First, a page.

Angels and demons are out there. And in this context, I don’t mean that in a spiritual sense. Angels are the people in our lives who have supported, rescued, stepped in, reached out, and caused miracles to happen for our children. And most have no idea of the impact they’ve made. Even their small acts of kindness have a magical, transformative powers.
Demons are those who have no clue (or do they?) of the damage that their words or actions cause. They are insensitive and careless about what they say and how they interact with others. And when they encounter fragile souls, the emotional pain they bring about can last a lifetime.
Today, I’d like to share a story about one of our demons, the mom who shared her “proud” moment.
From kindergarten through 5th grade, Jonathan was at a small private school that had one class per grade. I grew up in Orange, California and at that time, it was one of the fastest growing cities in the nation. My elementary, junior high and high schools were big and it was difficult for me because I was such a late bloomer and really very shy. So when I had kids, I thought sending them to a small school would help them feel a part of a community and they’d have their best chance for growing and building their self esteem.
My mistake. Small isn’t always an open arms and welcoming environment. If you’re “different,” you tend to stand out even more and often experience small mindedness and intolerance. It can also be what I had envisioned…but in our case it was not.
Jonathan was just too unique (and awesome) to fit in with the other children in his class. They couldn’t dial into his incredible imagination or were interested in engaging in his kind of play. He was rarely invited to play dates or birthday parties, but there were two boys who would include Jonathan in their playground activities or pick him for their team projects…very sweet boys who I have no doubt grew up to be kind, compassionate men.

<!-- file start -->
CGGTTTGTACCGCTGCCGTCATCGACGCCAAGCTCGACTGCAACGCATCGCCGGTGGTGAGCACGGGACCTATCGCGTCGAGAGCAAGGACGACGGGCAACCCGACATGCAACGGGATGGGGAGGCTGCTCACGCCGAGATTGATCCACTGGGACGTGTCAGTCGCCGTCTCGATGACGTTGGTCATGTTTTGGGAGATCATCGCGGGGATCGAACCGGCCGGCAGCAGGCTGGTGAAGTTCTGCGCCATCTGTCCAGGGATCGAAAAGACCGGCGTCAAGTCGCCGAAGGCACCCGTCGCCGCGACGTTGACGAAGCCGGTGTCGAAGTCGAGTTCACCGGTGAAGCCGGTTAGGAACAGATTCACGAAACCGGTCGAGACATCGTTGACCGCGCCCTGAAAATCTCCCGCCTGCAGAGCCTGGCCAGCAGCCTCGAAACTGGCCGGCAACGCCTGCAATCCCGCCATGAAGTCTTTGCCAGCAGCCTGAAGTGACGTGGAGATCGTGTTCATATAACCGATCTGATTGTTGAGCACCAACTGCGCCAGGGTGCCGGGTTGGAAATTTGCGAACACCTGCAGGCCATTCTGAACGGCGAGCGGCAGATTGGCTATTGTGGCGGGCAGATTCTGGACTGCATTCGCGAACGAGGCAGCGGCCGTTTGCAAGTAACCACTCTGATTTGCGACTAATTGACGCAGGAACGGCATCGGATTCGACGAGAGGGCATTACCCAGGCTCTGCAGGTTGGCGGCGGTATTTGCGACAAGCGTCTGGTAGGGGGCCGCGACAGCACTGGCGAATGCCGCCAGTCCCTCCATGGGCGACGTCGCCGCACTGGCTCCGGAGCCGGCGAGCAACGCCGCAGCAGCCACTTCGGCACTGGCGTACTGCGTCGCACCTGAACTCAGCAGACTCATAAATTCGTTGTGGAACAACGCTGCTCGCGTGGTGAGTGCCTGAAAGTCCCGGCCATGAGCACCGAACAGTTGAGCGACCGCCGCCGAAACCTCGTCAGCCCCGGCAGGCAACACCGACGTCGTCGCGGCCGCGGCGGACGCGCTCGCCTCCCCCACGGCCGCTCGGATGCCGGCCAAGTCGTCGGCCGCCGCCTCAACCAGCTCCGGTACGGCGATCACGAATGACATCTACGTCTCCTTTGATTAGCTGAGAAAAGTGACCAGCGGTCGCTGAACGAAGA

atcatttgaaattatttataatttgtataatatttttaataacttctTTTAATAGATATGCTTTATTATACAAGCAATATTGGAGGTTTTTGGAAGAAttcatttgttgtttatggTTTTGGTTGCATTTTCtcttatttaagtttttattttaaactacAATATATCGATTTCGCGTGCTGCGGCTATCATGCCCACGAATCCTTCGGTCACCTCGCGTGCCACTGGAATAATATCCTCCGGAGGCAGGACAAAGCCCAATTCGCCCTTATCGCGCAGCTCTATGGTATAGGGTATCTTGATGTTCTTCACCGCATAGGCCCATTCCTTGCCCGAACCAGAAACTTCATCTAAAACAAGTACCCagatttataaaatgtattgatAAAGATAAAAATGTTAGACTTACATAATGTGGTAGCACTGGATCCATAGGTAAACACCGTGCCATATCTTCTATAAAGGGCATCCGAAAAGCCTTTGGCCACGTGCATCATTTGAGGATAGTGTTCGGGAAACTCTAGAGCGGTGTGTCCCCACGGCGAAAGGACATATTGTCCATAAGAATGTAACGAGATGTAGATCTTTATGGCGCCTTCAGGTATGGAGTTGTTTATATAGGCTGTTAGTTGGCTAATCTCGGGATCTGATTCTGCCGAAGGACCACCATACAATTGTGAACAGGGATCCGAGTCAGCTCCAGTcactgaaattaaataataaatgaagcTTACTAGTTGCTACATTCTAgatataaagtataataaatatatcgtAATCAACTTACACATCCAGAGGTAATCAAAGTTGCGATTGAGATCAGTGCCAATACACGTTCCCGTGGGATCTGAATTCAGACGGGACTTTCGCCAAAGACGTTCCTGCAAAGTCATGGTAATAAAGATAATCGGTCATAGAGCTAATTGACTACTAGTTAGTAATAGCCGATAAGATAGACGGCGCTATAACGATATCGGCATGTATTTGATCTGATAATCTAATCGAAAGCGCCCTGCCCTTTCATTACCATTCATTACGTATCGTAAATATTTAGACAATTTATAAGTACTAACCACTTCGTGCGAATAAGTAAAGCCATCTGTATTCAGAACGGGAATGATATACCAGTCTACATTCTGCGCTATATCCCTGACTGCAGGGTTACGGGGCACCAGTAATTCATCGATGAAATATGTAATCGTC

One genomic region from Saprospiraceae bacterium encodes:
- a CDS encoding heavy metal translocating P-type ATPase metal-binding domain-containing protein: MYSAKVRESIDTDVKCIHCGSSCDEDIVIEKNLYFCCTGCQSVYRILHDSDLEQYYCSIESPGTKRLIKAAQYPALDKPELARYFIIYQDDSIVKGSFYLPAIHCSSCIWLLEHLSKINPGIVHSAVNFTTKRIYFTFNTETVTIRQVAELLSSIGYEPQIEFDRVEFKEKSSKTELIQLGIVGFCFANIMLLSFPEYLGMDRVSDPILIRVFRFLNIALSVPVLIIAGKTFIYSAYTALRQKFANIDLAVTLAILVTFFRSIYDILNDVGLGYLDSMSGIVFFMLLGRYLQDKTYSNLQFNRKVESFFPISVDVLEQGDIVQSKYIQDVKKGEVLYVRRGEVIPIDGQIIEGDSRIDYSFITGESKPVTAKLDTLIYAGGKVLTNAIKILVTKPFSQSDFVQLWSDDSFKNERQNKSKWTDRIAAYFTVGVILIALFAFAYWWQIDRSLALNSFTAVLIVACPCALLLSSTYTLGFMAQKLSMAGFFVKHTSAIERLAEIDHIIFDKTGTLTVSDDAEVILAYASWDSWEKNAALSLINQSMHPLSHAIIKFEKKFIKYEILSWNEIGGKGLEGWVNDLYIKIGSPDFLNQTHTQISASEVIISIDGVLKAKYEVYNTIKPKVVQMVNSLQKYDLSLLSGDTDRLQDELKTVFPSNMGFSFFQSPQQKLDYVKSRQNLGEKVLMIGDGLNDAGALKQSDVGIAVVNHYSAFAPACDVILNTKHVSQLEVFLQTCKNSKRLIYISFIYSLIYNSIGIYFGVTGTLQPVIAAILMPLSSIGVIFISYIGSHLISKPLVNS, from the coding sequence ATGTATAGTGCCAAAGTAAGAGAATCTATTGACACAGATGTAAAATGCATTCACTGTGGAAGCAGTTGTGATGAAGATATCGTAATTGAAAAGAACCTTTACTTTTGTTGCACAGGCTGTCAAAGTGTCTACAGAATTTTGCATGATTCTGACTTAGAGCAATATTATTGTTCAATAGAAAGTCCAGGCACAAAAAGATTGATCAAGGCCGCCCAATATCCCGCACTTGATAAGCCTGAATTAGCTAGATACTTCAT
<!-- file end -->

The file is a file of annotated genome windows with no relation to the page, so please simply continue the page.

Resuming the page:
One of the boy’s mother was a very popular parent…someone the other moms and the school administration admired. She was quite influential on the campus and her “moms-night-outs” were legendary. We were friends…not “besties” but we did do some socializing. We were both working hot lunch one day and in the course of conversation she said, “I am so proud of Tim (name changed).” I said, “Oh, for any reason in particular?”
She said that she was proud that her Tim was one of the boys who went out of his way to be a “friend” to Jonathan. I looked at her in her perfect outfit, with her perfectly styled hair and meticulously applied make-up and thought how ugly she really was. Did she even think about how I would interpret such a comment? How about…her boy is so a-ma-zing because he’s one of the only students who befriended the class oddball…really? She had no clue how her words of praise for her son were so painful to hear.
I never called her on it (probably should have, but I’m not sure she would have understood). I just agreed that she should be proud of her Tim and let it be. I knew that Jonathan was leaving this school for one where his differences would be embraced and he wouldn’t need the pity friendship this mom was so proud of.
Reflecting on the memory, it makes me wonder if I have been careless with my words. Did I neglect to consider how I might be interpreted? Am I the “demon” in someone else’s memories?
Read about one of our angels in the Garden Hose Concern.